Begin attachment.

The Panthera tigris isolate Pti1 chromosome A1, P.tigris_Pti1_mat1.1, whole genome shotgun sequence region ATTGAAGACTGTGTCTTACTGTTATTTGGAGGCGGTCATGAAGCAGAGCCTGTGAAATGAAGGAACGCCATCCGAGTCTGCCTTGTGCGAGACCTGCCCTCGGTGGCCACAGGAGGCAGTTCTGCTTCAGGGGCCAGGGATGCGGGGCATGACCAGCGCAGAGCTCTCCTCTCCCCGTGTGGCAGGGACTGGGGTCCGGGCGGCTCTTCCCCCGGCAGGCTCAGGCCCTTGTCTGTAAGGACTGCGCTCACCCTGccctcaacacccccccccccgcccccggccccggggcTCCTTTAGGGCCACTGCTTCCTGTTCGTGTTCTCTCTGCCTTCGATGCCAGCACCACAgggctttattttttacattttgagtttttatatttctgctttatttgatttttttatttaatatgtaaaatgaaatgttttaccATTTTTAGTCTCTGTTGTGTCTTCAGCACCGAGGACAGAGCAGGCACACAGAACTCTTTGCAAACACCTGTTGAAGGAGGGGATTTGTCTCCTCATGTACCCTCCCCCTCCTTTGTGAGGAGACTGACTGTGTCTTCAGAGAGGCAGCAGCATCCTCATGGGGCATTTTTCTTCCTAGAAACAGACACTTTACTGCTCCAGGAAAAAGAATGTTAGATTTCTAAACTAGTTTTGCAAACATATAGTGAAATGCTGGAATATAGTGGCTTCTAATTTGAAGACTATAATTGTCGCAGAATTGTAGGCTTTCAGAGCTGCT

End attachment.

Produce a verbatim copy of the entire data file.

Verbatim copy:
The Panthera tigris isolate Pti1 chromosome A1, P.tigris_Pti1_mat1.1, whole genome shotgun sequence region ATTGAAGACTGTGTCTTACTGTTATTTGGAGGCGGTCATGAAGCAGAGCCTGTGAAATGAAGGAACGCCATCCGAGTCTGCCTTGTGCGAGACCTGCCCTCGGTGGCCACAGGAGGCAGTTCTGCTTCAGGGGCCAGGGATGCGGGGCATGACCAGCGCAGAGCTCTCCTCTCCCCGTGTGGCAGGGACTGGGGTCCGGGCGGCTCTTCCCCCGGCAGGCTCAGGCCCTTGTCTGTAAGGACTGCGCTCACCCTGccctcaacacccccccccccgcccccggccccggggcTCCTTTAGGGCCACTGCTTCCTGTTCGTGTTCTCTCTGCCTTCGATGCCAGCACCACAgggctttattttttacattttgagtttttatatttctgctttatttgatttttttatttaatatgtaaaatgaaatgttttaccATTTTTAGTCTCTGTTGTGTCTTCAGCACCGAGGACAGAGCAGGCACACAGAACTCTTTGCAAACACCTGTTGAAGGAGGGGATTTGTCTCCTCATGTACCCTCCCCCTCCTTTGTGAGGAGACTGACTGTGTCTTCAGAGAGGCAGCAGCATCCTCATGGGGCATTTTTCTTCCTAGAAACAGACACTTTACTGCTCCAGGAAAAAGAATGTTAGATTTCTAAACTAGTTTTGCAAACATATAGTGAAATGCTGGAATATAGTGGCTTCTAATTTGAAGACTATAATTGTCGCAGAATTGTAGGCTTTCAGAGCTGCT